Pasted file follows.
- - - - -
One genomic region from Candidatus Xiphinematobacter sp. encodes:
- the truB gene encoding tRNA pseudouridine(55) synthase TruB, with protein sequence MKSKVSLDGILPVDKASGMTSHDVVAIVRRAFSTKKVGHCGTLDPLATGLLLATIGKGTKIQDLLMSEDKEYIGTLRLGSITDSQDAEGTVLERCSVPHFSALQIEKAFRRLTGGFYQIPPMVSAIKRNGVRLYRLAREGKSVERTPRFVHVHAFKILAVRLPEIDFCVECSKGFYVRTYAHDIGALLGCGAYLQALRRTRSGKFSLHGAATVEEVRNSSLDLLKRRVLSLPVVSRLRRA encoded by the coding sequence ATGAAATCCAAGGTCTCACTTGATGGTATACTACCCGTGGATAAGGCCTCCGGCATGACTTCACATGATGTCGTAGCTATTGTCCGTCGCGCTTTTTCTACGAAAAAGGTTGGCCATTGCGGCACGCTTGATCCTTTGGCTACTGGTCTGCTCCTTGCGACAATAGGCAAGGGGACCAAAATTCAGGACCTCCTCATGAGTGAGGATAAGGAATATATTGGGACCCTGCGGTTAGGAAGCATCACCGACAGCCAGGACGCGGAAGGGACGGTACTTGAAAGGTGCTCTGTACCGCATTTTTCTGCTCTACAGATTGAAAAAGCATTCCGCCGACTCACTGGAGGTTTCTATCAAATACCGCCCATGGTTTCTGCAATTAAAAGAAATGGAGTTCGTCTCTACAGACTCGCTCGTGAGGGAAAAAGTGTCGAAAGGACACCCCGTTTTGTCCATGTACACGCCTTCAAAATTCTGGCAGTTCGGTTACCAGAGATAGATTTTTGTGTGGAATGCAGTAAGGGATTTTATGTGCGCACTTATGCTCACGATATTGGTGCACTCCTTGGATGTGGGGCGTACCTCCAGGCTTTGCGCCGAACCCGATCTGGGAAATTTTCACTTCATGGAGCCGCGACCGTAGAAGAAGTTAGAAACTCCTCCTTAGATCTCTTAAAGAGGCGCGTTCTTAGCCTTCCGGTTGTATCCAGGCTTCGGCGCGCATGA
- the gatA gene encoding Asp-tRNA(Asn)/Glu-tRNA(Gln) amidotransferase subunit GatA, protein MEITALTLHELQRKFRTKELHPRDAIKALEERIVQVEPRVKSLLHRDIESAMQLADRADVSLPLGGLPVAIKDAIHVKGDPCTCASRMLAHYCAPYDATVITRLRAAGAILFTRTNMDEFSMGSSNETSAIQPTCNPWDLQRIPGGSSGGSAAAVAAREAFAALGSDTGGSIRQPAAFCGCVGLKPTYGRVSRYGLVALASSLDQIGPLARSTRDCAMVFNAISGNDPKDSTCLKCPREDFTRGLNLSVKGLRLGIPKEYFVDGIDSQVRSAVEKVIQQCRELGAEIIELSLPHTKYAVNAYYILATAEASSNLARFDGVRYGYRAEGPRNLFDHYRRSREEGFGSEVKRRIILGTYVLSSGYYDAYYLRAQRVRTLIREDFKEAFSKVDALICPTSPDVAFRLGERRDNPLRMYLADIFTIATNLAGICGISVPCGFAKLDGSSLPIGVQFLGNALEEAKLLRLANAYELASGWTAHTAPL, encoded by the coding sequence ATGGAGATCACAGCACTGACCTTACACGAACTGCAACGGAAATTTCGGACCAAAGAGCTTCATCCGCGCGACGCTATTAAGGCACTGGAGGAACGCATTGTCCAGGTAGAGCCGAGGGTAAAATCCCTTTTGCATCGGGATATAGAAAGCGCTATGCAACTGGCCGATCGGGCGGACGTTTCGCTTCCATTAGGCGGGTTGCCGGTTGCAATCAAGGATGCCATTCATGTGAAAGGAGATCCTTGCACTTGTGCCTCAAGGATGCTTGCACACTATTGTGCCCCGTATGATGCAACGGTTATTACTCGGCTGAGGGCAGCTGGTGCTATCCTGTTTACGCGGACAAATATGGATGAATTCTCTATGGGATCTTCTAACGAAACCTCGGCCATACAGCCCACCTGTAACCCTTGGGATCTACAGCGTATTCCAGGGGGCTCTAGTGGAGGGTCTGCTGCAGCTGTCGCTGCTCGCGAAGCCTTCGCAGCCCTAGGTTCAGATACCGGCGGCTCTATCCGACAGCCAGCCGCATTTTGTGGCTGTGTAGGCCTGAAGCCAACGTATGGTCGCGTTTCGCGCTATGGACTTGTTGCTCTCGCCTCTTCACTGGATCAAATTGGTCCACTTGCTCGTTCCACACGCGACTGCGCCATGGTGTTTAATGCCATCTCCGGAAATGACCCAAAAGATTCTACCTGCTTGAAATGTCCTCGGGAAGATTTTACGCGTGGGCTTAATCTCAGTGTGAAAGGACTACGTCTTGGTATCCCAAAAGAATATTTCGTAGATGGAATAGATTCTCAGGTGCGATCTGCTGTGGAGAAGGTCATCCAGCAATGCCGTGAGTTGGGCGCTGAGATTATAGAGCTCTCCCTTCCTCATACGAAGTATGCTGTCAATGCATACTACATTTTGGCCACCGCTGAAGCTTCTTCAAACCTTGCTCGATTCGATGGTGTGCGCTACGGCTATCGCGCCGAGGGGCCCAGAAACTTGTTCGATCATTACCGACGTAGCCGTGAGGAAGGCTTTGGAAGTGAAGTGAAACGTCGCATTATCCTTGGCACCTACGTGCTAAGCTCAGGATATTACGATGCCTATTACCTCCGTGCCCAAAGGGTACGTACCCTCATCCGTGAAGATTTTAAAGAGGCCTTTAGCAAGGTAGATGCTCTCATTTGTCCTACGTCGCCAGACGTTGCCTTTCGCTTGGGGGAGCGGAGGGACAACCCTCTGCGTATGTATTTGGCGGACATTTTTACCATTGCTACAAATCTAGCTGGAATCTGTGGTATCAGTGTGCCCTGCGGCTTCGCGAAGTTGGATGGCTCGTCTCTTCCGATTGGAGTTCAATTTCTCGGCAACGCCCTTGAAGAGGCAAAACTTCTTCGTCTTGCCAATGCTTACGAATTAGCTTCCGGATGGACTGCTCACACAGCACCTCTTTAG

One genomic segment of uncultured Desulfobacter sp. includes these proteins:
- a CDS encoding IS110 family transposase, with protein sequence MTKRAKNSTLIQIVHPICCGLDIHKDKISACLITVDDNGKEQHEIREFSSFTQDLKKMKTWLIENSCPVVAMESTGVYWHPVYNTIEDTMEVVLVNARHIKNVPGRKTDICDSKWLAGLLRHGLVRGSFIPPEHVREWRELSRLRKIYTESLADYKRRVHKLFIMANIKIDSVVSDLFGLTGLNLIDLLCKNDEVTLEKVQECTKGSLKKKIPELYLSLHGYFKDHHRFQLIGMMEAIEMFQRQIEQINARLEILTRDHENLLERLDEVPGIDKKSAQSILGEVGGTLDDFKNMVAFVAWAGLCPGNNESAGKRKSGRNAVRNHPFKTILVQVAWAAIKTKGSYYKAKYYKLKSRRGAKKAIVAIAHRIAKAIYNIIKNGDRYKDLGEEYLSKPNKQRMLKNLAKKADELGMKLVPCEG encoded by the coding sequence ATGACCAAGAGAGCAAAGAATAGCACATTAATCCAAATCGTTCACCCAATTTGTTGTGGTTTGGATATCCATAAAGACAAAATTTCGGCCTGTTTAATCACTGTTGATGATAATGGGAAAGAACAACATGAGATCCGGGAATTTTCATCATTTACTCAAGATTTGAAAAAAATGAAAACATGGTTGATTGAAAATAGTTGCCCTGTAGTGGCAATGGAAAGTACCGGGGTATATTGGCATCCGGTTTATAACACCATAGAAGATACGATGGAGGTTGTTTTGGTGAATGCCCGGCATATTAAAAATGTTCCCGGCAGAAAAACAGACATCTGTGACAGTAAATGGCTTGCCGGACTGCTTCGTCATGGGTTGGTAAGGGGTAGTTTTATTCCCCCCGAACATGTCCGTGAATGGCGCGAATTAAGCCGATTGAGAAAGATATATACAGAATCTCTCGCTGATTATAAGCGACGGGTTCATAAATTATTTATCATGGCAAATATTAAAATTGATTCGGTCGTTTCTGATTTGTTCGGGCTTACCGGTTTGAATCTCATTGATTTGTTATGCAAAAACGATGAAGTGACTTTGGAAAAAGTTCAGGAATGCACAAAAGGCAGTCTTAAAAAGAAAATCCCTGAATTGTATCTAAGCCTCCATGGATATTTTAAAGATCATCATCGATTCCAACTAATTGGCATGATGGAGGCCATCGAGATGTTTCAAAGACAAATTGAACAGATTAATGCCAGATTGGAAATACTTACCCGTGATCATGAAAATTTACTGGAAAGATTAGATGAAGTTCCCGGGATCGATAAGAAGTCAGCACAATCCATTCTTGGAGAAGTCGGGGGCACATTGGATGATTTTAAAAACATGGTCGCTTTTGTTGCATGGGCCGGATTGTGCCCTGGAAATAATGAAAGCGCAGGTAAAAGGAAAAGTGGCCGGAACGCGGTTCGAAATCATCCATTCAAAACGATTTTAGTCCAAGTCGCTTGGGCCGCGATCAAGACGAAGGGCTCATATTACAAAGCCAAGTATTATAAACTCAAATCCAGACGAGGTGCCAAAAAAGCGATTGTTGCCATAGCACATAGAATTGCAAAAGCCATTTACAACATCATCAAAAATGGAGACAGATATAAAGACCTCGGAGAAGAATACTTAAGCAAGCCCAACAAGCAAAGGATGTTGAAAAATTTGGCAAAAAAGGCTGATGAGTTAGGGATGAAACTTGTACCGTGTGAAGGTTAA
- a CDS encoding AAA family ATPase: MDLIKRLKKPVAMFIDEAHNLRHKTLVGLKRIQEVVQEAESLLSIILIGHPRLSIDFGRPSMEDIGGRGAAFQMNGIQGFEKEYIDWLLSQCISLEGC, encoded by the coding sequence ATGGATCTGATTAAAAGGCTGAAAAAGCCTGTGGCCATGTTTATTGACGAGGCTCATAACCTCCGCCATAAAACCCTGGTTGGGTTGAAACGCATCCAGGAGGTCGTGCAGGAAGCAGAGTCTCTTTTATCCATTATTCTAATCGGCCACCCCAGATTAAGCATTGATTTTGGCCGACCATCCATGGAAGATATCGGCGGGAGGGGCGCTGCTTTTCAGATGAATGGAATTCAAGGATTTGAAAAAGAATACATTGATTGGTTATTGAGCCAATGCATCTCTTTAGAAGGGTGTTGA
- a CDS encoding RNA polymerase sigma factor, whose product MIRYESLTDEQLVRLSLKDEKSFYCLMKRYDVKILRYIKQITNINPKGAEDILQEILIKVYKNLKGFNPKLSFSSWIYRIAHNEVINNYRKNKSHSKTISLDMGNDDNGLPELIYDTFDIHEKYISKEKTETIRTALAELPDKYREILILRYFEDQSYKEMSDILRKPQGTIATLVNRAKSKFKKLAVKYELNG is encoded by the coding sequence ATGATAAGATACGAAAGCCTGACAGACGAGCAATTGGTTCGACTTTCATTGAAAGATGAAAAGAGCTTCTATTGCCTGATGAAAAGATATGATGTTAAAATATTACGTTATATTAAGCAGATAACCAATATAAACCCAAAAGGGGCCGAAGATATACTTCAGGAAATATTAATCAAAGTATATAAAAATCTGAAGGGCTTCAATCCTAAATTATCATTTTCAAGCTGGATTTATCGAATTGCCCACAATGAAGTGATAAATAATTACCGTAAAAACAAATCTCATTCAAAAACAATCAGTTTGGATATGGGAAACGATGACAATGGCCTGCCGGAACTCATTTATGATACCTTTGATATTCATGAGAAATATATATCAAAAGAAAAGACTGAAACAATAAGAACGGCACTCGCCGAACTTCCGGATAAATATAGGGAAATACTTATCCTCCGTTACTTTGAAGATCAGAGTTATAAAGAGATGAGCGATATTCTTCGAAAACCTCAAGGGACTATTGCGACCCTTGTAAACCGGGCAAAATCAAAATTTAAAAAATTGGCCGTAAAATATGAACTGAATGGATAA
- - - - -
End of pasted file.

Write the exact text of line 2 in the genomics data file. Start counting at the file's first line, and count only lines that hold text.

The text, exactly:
- the truB gene encoding tRNA pseudouridine(55) synthase TruB, with protein sequence MKSKVSLDGILPVDKASGMTSHDVVAIVRRAFSTKKVGHCGTLDPLATGLLLATIGKGTKIQDLLMSEDKEYIGTLRLGSITDSQDAEGTVLERCSVPHFSALQIEKAFRRLTGGFYQIPPMVSAIKRNGVRLYRLAREGKSVERTPRFVHVHAFKILAVRLPEIDFCVECSKGFYVRTYAHDIGALLGCGAYLQALRRTRSGKFSLHGAATVEEVRNSSLDLLKRRVLSLPVVSRLRRA encoded by the coding sequence ATGAAATCCAAGGTCTCACTTGATGGTATACTACCCGTGGATAAGGCCTCCGGCATGACTTCACATGATGTCGTAGCTATTGTCCGTCGCGCTTTTTCTACGAAAAAGGTTGGCCATTGCGGCACGCTTGATCCTTTGGCTACTGGTCTGCTCCTTGCGACAATAGGCAAGGGGACCAAAATTCAGGACCTCCTCATGAGTGAGGATAAGGAATATATTGGGACCCTGCGGTTAGGAAGCATCACCGACAGCCAGGACGCGGAAGGGACGGTACTTGAAAGGTGCTCTGTACCGCATTTTTCTGCTCTACAGATTGAAAAAGCATTCCGCCGACTCACTGGAGGTTTCTATCAAATACCGCCCATGGTTTCTGCAATTAAAAGAAATGGAGTTCGTCTCTACAGACTCGCTCGTGAGGGAAAAAGTGTCGAAAGGACACCCCGTTTTGTCCATGTACACGCCTTCAAAATTCTGGCAGTTCGGTTACCAGAGATAGATTTTTGTGTGGAATGCAGTAAGGGATTTTATGTGCGCACTTATGCTCACGATATTGGTGCACTCCTTGGATGTGGGGCGTACCTCCAGGCTTTGCGCCGAACCCGATCTGGGAAATTTTCACTTCATGGAGCCGCGACCGTAGAAGAAGTTAGAAACTCCTCCTTAGATCTCTTAAAGAGGCGCGTTCTTAGCCTTCCGGTTGTATCCAGGCTTCGGCGCGCATGA